As a new staff nurse, I traveled to Huanchaco, Peru, where I provided primary care to the people in a small village. Being able to provide care to those in need reinforced my desire to pursue my NP degree. In 2005, I became a full-time student, enrolling in an Adult Nurse Practitioner Program while working full-time in a neuro ICU. It was very difficult committing to both, but by continuing to work while in school, I maintained my working relationships and had several job offers before I graduated.
Nursing Schools & Programs

Erin S.


From a young age, I was drawn to the medical field. When I was five, my mother battled breast cancer, which was my first introduction to the hospital world. My youngest brother has epilepsy and had a seizure when I was in high school. After these experiences I knew that nursing was what I want I wanted to do and that I would go on to become a nurse. I chose to pursue my Bachelor of Science in Nursing (BSN) and it was the best decision of my life.

Nursing Schools & Programs

Lanh D.


Nursing Programs Online

Online nursing programs are a flexible and affordable option for nurses with responsibilities, such as full-time employment, making it difficult to attend traditional classes in person. Online programs offer the same high-quality nursing education and curriculum that students receive from regular programs, with the added benefit of working toward a degree from any location with an Internet connection.

Alternative Degree Paths

Over the past decade, nursing schools have significantly expanded their program offerings to help working nurses advance their careers and to encourage students without a background in nursing to enter the profession. Traditional BSN and Master’s degree programs remain widely available at most institutions, but most nursing schools have begun to offer some type of alternative degree path that allows nurses to earn a degree in much less time than if they were to pursue the traditional route.

Accelerated Nursing Programs

Accelerated nursing programs are designed to help students earn their Bachelor’s in Nursing (BSN) or Master’s in Nursing (MSN) in less time than traditional programs. For example, a student holding an Associate’s Degree in Nursing may complete their BSN degree in 12-18 months instead of four years by enrolling in an accelerated BSN program.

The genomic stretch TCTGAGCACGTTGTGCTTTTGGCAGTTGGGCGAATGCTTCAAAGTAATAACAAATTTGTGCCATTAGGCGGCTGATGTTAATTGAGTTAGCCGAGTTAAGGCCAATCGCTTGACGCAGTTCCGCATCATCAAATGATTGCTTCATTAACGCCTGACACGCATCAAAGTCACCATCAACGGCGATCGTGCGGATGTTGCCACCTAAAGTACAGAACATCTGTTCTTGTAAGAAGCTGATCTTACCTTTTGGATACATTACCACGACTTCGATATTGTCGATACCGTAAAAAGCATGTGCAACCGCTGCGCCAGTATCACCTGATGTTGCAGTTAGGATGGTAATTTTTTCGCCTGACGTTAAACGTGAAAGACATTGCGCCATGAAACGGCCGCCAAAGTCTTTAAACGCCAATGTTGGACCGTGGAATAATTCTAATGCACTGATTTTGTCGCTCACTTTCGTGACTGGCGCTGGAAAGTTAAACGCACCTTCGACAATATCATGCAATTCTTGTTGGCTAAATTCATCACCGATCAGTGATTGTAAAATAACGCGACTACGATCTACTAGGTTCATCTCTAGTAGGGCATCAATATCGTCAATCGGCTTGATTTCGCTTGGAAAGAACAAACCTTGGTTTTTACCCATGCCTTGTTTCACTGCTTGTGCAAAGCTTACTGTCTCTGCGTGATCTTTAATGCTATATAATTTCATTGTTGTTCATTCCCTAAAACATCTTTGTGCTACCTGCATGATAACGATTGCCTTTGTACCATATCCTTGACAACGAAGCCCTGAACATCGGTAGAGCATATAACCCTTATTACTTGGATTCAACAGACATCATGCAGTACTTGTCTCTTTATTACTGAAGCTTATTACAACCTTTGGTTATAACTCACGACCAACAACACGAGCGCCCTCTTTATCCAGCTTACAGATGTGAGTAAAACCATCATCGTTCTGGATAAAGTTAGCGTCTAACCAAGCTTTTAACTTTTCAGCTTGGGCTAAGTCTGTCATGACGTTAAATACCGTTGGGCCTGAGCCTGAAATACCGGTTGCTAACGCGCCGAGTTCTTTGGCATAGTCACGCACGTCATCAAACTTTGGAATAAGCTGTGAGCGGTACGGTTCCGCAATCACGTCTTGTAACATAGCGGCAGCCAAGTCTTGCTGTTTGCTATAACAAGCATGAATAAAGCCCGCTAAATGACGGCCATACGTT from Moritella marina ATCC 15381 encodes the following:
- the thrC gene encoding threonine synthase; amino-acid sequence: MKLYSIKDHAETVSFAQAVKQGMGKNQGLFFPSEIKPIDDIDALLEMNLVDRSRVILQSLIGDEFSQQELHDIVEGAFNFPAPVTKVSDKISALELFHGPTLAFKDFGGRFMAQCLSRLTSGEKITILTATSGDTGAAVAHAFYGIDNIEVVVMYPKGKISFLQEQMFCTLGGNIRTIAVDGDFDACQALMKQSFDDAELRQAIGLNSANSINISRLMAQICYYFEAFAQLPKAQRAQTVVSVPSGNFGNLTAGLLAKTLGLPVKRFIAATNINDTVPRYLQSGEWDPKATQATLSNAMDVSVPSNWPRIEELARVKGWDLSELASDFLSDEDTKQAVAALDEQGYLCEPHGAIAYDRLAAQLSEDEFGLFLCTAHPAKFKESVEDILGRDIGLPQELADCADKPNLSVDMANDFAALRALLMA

Accelerated nursing programs are far more intensive than traditional options. Classes are typically held on weekday evenings and weekends, allowing students to earn their degrees while working full-time. Additionally, students can often transfer credits earned from previous college coursework, which may significantly reduce the total number of credits required to graduate.

Second Degree Nursing Programs

Second-degree nursing programs, or direct-entry nursing programs, are designed for students with a degree in a non-nursing field to pursue a career as a registered nurse (RN) or advanced practice registered nurse (APRN). These programs allow students to earn a Bachelor of Science in Nursing (BSN) or Master of Science in Nursing (MSN) without first earning an undergraduate degree in nursing.

Second-degree programs are typically shorter than traditional options, lasting between one and two years for the BSN and two to three years for the MSN.

Nursing Program Resources

Nursing Programs FAQ

Can you become an RN in 2 years?

For people without nursing experience, there are two ways to become a registered nurse in two years or less: an Associate’s Degree in Nursing or an Accelerated BSN program. ADN programs take approximately two years to complete and are offered at most community colleges. An accelerated BSN can be completed in 15 to 24 months and is designed for students who have earned a bachelor’s degree in another field but wish to transition into nursing.

What is the fastest way to become a nurse?

The answer depends on what type of nurse you want to be. If your goal is to enter the field as fast as possible, the fastest way to become a nurse is to complete an LPN program, which takes as few as 12 months. If you are aiming to become a registered nurse, the fastest path is to complete an associate’s degree in nursing (ADN). ADN programs result in an undergraduate degree that meets the minimum education requirements to become a registered nurse and can be completed in roughly two years.

What is the pay difference between RN and BSN?

BSN-prepared nurses are in higher demand because they are expected to have advanced skills and competencies that allow them to perform some duties that an ADN nurse cannot. Hospitals acknowledge this difference by offering BSN-educated nurses higher salaries. The starting salary for an ADN nurse is approximately $71,000 per year, while RNs with a BSN earn approximately $83,000 per year, on average.

How much do RNs make?

The mean annual wage for registered nurses in 2020 was $80,010. However, the job market for registered nurses varies greatly depending on location, experience, and area of specialization. Registered nurses with a graduate degree, who work in advanced practice roles, can earn substantially more. A Certified Registered Nurse Anesthetist, for example, earns a mean annual wage of $189,190.